“These systems have significantly changed my personal views about the nature of intelligence and creativity,” says Sam Altman, cofounder of OpenAI, which developed GPT-3 and a graphic remixer called DALL-E that might throw a lot of illustrators into the unemployment queue. “You use those systems for the first time and you’re like, Whoa, I really didn’t think a computer could do that. By some definition, we’ve figured out how to make a computer program intelligent, able to learn and to understand concepts. And that is a wonderful achievement of human progress.” Altman takes pains to separate himself from Lemoine, agreeing with his AI colleagues that current systems are nowhere close to sentience. “But I do I believe researchers should be able to think about any questions that they’re interested in,” he says. “Long-term questions are fine. And sentience is worth thinking about, in the very long term.”
When I first read about Lemoine, I wondered whether he was pulling some stunt to force people to consider the consequences of advanced AI. And that was the first question I asked him when I did catch up with him—he was on his honeymoon, after tying the knot the day the Post article dropped. He insisted that his conviction was not performative but genuine, and after an hour of conversation, I accepted his sincerity. But he hasn’t won me over with his claims. Like Marcus, Altman, and virtually the entire AI establishment, I’m not convinced that LaMDA is sentient, largely based on my understanding of what is currently possible. (Google hasn’t made LaMDA available to outsiders for intimate chats.)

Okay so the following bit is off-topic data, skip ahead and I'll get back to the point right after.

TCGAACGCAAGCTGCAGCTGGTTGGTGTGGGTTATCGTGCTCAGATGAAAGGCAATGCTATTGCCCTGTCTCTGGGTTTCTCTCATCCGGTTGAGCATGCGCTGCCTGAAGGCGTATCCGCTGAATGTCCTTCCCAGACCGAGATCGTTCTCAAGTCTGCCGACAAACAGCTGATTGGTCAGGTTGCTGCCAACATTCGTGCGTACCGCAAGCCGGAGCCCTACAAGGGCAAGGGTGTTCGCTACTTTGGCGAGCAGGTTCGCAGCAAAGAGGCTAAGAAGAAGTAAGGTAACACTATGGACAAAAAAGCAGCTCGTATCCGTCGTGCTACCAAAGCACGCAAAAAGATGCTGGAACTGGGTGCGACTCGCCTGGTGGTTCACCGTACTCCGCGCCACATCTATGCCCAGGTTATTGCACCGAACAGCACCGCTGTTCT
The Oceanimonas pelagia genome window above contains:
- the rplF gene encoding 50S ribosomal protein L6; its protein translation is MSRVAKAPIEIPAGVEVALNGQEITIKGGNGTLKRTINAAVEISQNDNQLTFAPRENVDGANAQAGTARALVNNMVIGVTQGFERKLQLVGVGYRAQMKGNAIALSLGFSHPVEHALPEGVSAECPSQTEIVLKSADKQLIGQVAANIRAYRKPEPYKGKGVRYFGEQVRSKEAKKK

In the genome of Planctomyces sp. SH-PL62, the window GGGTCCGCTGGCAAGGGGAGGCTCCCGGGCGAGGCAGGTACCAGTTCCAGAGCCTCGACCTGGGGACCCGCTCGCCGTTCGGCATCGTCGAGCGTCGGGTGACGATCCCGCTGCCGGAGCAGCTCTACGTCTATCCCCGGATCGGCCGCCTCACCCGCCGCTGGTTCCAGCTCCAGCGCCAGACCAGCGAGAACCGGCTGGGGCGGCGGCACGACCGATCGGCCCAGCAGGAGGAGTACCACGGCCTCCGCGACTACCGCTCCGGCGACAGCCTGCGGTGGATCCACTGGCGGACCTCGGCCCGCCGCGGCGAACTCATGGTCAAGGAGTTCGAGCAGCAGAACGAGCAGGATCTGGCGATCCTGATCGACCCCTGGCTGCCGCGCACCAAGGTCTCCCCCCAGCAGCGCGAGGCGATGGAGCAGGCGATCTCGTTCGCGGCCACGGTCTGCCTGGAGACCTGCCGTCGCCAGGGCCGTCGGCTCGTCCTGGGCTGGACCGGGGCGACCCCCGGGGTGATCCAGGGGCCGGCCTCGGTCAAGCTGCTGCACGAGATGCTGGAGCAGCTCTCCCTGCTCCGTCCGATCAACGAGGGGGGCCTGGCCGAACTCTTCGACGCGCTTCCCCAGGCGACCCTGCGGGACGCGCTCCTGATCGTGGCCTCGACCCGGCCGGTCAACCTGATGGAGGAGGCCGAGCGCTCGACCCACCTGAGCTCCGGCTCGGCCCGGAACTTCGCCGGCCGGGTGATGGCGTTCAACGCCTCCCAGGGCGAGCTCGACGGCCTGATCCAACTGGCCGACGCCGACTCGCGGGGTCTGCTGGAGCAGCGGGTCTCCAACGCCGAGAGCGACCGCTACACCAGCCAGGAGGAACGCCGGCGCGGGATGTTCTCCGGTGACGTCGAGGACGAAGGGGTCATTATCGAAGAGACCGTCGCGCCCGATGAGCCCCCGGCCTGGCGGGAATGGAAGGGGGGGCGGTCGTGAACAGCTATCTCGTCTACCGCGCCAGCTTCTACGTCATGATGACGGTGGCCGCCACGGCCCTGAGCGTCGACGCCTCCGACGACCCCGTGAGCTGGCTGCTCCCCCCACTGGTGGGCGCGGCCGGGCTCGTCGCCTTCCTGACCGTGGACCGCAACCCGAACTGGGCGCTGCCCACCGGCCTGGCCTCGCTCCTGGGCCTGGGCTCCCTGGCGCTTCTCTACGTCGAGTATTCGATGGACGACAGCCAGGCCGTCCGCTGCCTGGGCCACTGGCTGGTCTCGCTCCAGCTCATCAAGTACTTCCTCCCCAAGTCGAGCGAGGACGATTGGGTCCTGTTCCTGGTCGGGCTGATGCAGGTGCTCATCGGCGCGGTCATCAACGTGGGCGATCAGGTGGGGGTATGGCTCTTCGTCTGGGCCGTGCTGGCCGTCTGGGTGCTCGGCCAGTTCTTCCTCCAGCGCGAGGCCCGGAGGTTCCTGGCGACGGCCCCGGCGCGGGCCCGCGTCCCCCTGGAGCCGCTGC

Nonetheless, Lemoine has in some ways done us a service, as perhaps an imperfect vehicle to accelerate an important conversation about artificial intelligence and humanity. It’s possible that at some point we may have to deal with AI sentience—even Google’s denial of Lemoine’s claims acknowledges that it may be a serious issue in the future. But all of that may be a red herring, and sentience may not matter. (We can’t measure it anyway.) We can worry now about excessive anthropomorphism, and worry in the future about whether these systems have feelings and souls. But it’s indisputable that whatever AIs are now or will become, we are living with them already. We aren’t waiting for resolution on the sentience question. We’re developing those systems full-speed and putting them to work. Right now, they are providing instant language translation, driving autonomous vehicles, and determining how people receive medical care. They may well be the ultimate authority on whether to launch deadly force on the battlefield. Those systems don’t have to be sentient to make determinations with profound impact on humanity. But we’re destined to assign even more agency to them, because, by and large, they work, and overall they make our lives easier and more efficient. And each time we do, we cede control of a part of our world to systems we don’t fully understand, possibly with flaws that might not be detected until bad things happen.